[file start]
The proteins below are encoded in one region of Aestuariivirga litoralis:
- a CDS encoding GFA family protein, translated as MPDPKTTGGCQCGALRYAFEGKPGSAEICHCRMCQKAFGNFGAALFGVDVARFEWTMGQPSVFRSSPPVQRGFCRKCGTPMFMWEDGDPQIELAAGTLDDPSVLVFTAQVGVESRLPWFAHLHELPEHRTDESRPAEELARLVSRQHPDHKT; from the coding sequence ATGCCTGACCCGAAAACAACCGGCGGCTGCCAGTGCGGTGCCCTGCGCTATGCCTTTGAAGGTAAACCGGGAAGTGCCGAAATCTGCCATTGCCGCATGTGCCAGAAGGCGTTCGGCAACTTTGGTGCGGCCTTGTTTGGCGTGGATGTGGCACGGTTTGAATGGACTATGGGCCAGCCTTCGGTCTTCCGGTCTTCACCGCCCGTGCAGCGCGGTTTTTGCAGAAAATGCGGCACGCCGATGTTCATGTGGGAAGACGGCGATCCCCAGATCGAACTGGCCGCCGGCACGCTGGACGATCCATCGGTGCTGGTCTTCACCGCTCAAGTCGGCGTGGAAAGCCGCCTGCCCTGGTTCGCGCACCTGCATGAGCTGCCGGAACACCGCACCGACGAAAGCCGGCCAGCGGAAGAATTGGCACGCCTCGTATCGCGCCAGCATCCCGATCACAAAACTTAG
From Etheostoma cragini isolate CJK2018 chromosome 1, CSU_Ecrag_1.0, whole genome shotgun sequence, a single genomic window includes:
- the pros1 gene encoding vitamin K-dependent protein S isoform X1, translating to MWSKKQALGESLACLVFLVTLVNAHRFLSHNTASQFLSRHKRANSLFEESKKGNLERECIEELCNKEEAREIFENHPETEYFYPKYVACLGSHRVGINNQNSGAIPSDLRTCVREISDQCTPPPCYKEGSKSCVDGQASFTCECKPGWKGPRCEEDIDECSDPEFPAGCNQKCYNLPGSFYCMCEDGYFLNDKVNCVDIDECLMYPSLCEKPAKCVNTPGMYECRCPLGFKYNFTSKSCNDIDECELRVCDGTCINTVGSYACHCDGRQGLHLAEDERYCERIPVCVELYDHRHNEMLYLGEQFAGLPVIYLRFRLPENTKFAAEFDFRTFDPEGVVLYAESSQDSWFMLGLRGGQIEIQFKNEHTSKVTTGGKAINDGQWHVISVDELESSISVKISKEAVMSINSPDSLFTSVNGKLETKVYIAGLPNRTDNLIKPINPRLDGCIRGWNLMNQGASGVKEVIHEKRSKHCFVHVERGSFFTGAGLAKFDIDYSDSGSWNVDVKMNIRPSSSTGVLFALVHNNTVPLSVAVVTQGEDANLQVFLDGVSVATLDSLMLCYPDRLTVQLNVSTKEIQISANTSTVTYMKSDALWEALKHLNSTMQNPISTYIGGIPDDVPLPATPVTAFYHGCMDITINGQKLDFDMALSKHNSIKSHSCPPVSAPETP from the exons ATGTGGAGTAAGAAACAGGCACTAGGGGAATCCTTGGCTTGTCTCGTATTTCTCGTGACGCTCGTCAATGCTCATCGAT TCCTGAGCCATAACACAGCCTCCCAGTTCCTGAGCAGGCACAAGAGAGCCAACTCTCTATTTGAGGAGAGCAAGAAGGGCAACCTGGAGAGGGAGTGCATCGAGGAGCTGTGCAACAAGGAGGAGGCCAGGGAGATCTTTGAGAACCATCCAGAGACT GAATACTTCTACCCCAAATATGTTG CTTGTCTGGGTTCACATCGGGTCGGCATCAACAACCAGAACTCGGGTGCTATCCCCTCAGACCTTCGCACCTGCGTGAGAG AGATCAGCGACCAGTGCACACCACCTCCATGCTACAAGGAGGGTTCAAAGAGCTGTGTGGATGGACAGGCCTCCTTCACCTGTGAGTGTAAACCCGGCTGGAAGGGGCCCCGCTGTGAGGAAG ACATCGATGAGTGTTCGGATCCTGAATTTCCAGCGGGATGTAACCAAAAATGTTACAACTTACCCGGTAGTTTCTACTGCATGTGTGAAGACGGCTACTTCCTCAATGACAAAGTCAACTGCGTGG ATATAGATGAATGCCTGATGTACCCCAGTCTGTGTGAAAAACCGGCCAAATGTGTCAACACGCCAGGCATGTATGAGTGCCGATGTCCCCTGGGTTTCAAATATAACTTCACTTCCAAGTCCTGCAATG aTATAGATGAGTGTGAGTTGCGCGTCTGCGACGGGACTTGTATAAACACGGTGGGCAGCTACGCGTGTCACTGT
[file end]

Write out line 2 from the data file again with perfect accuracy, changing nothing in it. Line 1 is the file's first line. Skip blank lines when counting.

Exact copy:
- a CDS encoding GFA family protein, translated as MPDPKTTGGCQCGALRYAFEGKPGSAEICHCRMCQKAFGNFGAALFGVDVARFEWTMGQPSVFRSSPPVQRGFCRKCGTPMFMWEDGDPQIELAAGTLDDPSVLVFTAQVGVESRLPWFAHLHELPEHRTDESRPAEELARLVSRQHPDHKT; from the coding sequence ATGCCTGACCCGAAAACAACCGGCGGCTGCCAGTGCGGTGCCCTGCGCTATGCCTTTGAAGGTAAACCGGGAAGTGCCGAAATCTGCCATTGCCGCATGTGCCAGAAGGCGTTCGGCAACTTTGGTGCGGCCTTGTTTGGCGTGGATGTGGCACGGTTTGAATGGACTATGGGCCAGCCTTCGGTCTTCCGGTCTTCACCGCCCGTGCAGCGCGGTTTTTGCAGAAAATGCGGCACGCCGATGTTCATGTGGGAAGACGGCGATCCCCAGATCGAACTGGCCGCCGGCACGCTGGACGATCCATCGGTGCTGGTCTTCACCGCTCAAGTCGGCGTGGAAAGCCGCCTGCCCTGGTTCGCGCACCTGCATGAGCTGCCGGAACACCGCACCGACGAAAGCCGGCCAGCGGAAGAATTGGCACGCCTCGTATCGCGCCAGCATCCCGATCACAAAACTTAG